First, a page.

“Lottery Post ran a piece last week on suspicious winnings in the North Carolina Lottery. It seems a regular lottery player contacted NBC affiliate WCNC in Charlotte about a pattern of winnings that seemed unlikely. The station’s investigators used the Open Records Act to obtain information from the lottery and subsequently uncovered that ‘of the lottery retailers winning prizes, some are amassing significant jackpots repeatedly — $100,000, $300,000, and $500,000 prizes — dozens of times a year.’”

Orange County Register: How did $38 million scheme work?

“Just as auto insurance rises for drivers with poor records, individual companies reporting high injury rates can see their premiums soar. When workers’ comp rates peaked earlier this decade, premiums in the construction industry were sometimes double or triple the payroll. A key factor behind the high rates was fraud: Employers under-reported the number of insured workers to reduce their payments, thereby driving up premiums for the industry which looked like it had a high accident rate for a small pool of workers.”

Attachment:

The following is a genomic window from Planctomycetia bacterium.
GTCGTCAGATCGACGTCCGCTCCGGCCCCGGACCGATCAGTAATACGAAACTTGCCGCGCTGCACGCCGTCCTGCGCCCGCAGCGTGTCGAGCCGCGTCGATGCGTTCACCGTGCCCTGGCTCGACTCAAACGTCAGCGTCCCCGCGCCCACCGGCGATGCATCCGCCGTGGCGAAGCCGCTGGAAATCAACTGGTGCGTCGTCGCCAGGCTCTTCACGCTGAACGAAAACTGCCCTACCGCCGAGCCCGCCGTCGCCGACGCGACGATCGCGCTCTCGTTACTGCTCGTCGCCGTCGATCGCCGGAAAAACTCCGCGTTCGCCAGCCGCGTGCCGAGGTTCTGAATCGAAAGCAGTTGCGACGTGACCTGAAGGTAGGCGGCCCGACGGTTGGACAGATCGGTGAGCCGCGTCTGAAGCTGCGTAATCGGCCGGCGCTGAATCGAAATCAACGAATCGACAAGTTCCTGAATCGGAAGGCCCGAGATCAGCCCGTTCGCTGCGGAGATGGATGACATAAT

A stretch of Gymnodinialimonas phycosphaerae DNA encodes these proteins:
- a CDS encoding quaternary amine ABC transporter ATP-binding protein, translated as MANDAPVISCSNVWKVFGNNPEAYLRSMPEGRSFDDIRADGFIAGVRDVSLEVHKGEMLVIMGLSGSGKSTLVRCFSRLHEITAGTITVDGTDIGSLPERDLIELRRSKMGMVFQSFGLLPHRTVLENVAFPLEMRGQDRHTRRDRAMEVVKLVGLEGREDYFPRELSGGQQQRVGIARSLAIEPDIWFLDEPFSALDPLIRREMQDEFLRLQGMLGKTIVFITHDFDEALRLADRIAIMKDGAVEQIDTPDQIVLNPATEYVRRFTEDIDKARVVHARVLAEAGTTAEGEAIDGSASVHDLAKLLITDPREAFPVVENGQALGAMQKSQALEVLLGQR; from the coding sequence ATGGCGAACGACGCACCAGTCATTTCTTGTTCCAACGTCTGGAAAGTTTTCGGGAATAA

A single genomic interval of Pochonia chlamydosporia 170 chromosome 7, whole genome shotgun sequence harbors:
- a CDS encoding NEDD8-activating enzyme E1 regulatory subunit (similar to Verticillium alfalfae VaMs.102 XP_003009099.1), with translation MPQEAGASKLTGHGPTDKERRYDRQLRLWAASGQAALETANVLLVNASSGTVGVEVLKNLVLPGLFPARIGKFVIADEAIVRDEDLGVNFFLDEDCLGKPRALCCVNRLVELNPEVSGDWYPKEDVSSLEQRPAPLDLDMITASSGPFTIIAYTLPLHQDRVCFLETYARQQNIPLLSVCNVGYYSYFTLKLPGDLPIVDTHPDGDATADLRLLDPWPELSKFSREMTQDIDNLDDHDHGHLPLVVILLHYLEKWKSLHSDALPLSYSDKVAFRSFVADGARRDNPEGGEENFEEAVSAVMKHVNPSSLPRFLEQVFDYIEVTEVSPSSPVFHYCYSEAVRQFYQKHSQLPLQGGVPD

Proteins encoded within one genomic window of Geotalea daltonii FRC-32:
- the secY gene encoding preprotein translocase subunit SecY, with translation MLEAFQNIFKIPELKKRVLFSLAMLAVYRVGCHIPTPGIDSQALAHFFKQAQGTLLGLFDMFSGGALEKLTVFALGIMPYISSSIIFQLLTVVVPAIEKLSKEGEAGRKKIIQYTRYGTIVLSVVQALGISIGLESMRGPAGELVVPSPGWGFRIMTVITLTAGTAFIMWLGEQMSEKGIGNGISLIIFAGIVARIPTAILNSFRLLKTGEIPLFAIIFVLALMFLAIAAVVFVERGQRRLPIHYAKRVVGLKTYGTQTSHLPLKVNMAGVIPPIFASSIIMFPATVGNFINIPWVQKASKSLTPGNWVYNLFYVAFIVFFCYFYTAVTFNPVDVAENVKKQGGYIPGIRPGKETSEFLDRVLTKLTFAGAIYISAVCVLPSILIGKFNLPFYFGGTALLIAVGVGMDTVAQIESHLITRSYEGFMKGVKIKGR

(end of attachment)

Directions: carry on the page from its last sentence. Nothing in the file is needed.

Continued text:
Travel Management: Industry Prepares For Secure Flight Implementation

“‘Meanwhile, many corporate travel agencies–from the largest mega travel management companies to smaller entities–have been working to adapt their agent scripts and booking tools to include required Secure Flight data collection, and their profile systems to help reconcile name discrepancies. We have undertaken a large update and enhancement of our internal profile systems to accommodate the storage of this very valuable and confidential information,’ according to Robert Polk, CEO of Polk Majestic Travel Group in Denver.”

Greensboro News & Record: Editorial: Luck has its limits

“It’s happened in other states. In March, Minnesota lottery investigators charged five retailers and three accomplices with fraud after an undercover sting operation found them allegedly trying to cash customers’ winning tickets for themselves. California launched a series of sting operations last year, which resulted in charges against retailers in several cities. In Iowa last month, the state ombudsman reported that lottery officials don’t adequately protect customers from fraud and theft by retailers.”